Food safety is another important point once shopping is done; the question is how to store and handle food safely in order to prevent food poisoning.
All products that require refrigeration have to be kept cold and should be brought home to be stored in the refrigerator at 4 degrees celsius. In warmer weather this may involve carrying a cold pack and an insulated bag. This is not exaggerating safety: the critical time limit is 2 hours. Once this is exceeded, bacterial growth and consequently spoilage is the result. Keeping a package of deli meats in a warm car during a day long shopping trip translates very quickly into food-borne illness for those eating the meat (food poisoning). Bacteria and bacteria toxin are odourless and cannot be tasted, yet they can be extremely dangerous.
Deep frozen foods have to be brought home and stored in the freezer at -18 °C (= 0°F).Previously frozen or defrosted items cannot be refrozen!
In the food preparation area be meticulous about cleaning and sanitizing cutting areas that have been in contact with meat. Wooden cutting boards are inferior to glass cutting surfaces which can be cleaned a lot more effectively with bleach and water.
All meats have to be cooked that they are no longer pink, and special care has to be taken with ground meats. Once meat has been cooked, it has to be kept hot till consumption, or if it was prepared ahead of time, it must be cooled down quickly and refrigerated. Never leave perishable foods like meat, eggs, cheese, or cooked meals at room temperature!Bacteria love room temperature, will multiply rapidly and serious food-borne illness can be a consequence. Hamburger disease is not just an inconvenience with frequent bathroom visits. It can kill. The same goes for preparations containing egg, like mayonaise , egg salad sandwiches,salads with mayo-based dressings,or desserts made with egg whites. Keep them cold! It is no joke to get sick after a picnic: the culprit would be most likely the bacterium salmonella. Given a chance to multiply, it also can land you in hospital.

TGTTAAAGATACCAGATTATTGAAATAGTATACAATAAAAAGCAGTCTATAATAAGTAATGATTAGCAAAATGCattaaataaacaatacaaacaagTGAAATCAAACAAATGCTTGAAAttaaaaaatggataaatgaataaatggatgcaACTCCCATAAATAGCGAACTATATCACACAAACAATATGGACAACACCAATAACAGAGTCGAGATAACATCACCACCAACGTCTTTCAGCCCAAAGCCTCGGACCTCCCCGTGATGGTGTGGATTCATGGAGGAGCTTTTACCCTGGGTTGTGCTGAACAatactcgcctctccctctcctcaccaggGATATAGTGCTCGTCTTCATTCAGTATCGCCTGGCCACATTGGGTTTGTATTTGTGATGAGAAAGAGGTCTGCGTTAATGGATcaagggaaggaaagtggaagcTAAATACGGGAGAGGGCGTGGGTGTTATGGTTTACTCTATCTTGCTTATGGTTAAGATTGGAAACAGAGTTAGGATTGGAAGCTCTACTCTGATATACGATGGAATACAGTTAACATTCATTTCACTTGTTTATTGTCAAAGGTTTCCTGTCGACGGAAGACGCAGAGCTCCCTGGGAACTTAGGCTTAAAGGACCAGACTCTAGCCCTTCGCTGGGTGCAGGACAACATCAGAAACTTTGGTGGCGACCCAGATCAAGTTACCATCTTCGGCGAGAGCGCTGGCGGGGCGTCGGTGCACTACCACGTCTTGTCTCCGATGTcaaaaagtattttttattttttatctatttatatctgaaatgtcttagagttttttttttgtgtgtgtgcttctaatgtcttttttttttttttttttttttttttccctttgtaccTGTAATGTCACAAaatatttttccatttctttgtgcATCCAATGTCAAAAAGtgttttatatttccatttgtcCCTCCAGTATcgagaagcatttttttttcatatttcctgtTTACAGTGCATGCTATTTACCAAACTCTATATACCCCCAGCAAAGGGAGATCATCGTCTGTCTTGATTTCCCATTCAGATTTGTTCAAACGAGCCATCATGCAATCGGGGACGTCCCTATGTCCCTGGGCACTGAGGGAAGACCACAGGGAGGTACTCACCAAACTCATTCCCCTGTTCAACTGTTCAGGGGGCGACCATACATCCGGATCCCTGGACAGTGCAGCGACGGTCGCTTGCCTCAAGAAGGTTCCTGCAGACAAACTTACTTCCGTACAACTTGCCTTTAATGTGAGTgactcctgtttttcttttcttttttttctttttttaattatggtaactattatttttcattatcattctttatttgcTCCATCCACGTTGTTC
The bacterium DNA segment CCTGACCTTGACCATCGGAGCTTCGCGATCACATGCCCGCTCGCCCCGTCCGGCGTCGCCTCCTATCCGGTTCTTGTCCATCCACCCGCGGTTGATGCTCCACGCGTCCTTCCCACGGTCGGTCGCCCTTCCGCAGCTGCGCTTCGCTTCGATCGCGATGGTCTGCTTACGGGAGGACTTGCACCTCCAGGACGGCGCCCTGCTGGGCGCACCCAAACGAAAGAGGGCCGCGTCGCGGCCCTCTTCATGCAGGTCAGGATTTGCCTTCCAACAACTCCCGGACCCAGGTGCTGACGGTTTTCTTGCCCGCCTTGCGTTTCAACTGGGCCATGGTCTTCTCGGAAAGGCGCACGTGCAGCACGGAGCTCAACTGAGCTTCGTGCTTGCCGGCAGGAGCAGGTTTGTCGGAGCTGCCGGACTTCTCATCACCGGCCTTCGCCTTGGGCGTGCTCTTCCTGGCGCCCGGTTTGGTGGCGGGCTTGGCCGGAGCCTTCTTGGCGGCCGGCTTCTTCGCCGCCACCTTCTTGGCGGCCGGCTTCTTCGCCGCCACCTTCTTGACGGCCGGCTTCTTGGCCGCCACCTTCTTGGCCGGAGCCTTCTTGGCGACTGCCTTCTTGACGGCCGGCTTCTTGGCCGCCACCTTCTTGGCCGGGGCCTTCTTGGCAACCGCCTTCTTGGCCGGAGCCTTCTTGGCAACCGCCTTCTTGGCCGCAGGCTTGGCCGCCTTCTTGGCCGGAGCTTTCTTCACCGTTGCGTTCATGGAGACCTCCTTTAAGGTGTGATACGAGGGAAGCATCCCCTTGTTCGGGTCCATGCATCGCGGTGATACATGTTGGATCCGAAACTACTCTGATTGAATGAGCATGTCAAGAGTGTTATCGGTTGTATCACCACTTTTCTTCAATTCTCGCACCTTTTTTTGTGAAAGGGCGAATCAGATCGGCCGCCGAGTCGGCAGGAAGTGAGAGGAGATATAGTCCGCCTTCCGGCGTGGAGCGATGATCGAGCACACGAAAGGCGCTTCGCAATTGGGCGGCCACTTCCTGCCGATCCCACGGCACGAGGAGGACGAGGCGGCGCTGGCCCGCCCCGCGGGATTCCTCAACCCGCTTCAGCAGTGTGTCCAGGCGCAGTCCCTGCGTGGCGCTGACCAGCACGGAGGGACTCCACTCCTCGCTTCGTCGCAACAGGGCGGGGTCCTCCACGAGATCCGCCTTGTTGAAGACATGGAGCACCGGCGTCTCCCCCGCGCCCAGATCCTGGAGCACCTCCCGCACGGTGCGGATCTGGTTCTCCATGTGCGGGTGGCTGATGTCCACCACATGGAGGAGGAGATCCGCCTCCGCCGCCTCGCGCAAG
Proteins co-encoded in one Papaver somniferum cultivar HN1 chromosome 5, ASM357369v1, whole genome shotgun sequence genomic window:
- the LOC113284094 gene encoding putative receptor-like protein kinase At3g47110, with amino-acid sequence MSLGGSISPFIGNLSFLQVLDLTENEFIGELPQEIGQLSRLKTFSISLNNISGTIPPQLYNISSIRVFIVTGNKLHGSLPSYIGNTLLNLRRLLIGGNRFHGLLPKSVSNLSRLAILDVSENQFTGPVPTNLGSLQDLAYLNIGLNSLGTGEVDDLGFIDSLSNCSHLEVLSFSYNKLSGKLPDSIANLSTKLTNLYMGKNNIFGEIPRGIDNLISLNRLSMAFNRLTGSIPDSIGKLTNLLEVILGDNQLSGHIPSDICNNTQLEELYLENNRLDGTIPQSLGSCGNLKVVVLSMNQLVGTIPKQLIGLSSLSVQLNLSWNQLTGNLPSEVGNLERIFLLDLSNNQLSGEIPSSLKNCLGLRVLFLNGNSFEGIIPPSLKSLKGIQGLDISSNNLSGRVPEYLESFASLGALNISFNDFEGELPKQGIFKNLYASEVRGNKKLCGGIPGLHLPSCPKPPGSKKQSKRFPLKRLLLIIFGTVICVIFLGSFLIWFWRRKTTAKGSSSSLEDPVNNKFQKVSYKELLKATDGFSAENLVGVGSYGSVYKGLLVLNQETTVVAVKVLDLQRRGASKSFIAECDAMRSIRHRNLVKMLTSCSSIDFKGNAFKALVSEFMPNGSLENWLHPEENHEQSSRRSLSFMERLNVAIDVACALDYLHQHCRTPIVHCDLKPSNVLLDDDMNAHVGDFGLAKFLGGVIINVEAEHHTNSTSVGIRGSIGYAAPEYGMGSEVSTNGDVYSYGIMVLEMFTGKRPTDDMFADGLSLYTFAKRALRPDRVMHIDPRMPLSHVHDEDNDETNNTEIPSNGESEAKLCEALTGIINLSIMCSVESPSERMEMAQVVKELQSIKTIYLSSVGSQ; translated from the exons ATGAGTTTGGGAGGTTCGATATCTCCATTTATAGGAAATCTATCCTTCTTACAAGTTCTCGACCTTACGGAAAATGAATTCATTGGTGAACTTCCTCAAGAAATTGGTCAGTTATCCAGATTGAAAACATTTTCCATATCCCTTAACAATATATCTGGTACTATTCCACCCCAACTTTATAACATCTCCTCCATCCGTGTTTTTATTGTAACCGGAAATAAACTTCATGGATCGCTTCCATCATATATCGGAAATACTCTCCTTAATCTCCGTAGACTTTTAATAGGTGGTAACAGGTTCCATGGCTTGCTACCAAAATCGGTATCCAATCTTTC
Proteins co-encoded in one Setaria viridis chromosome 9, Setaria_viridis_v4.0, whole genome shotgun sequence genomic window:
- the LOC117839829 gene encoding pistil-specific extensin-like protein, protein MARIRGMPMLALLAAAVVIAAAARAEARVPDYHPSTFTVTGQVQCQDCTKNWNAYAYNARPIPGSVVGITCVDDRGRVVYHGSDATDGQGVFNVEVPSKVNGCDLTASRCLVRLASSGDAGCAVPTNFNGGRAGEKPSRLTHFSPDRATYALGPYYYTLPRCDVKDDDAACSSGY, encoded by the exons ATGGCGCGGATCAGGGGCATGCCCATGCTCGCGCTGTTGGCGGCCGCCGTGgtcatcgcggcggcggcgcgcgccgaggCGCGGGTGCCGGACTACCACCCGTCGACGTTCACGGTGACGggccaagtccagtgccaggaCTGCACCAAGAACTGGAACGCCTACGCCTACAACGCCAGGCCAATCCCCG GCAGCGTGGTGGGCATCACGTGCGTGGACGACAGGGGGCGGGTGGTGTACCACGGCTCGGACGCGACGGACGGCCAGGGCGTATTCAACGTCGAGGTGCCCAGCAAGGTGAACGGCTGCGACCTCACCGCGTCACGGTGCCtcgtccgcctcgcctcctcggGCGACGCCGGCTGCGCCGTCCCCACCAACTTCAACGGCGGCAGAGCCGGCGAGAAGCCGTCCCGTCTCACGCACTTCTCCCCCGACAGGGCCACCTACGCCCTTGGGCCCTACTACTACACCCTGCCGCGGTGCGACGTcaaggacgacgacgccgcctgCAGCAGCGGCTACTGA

At this point it is important to realize that vegetables that have residues of earth can enter soil in food, which is hazardous as well, as it can lead to botulism, a highly dangerous form of food-borne illness. Never infuse garlic in oil and let it sit around at room temperature on your kitchen counter, as this can be a culture medium for botulism spores! Keep it refrigerated and discard it after one week.
Finally there are a few simple rules to prevent trouble:
A few basic food safety rules
1. Keep hot foods hot (65°C, which is 150°F, or over)
2. Keep cold foods cold (fridge temperature of 4°C or 40°F).
3. Clean and sanitize the surfaces where food is cut and prepared.
4. Observe good personal hygiene when you work with food (Wash your hands!)
If you want to gain more insight into safe food handling, enrol in a Food Safe Course, which is very likely offered in your community under continuing education.
Food is not only there to sustain us. It is just as important that it satisfies all our senses.
It can be a source of pleasure and creativity and allows us to explore foods of other nations. Coming back to Hippocrates, food can be like a powerful prescription medicine and can make the difference between feeling energetic and vital or feeling sluggish and blue. It can be nutritional disaster or a foundation for well being and top performance.
The choice is up to us. Happy balanced cooking and eating!
1. B. Sears: “The age-free zone”.Regan Books, Harper Collins, 2000. Also see Dr. Sears’ site.
2. B. Sears: “Zone perfect meals in minutes”. Regan Books, Harper Also see Dr. Sears’ site.
3. B.J. Wilcox, D.C. Willcox and M. Suzuki: “The Okinawa Program.” Clarkson Potter,2001, N.Y., U.S.A.
4. E.L. Rossi: The psychobiology of mind-body healing. Norton &Co., 1986, N.Y., U.S.A.
5. Vitamins and Foods. Audio-Digest Family Practice Vol 49, Issue 29, Aug.7, 2001.
6. P.C. McGraw: Life strategies. 1999, Simon&Schuster Source, N.Y., U.S.A.
7. B. Sears: “The top 100 zone foods”. Regan Books, Harper Collins, 2001. Also see Dr. Sears’ site.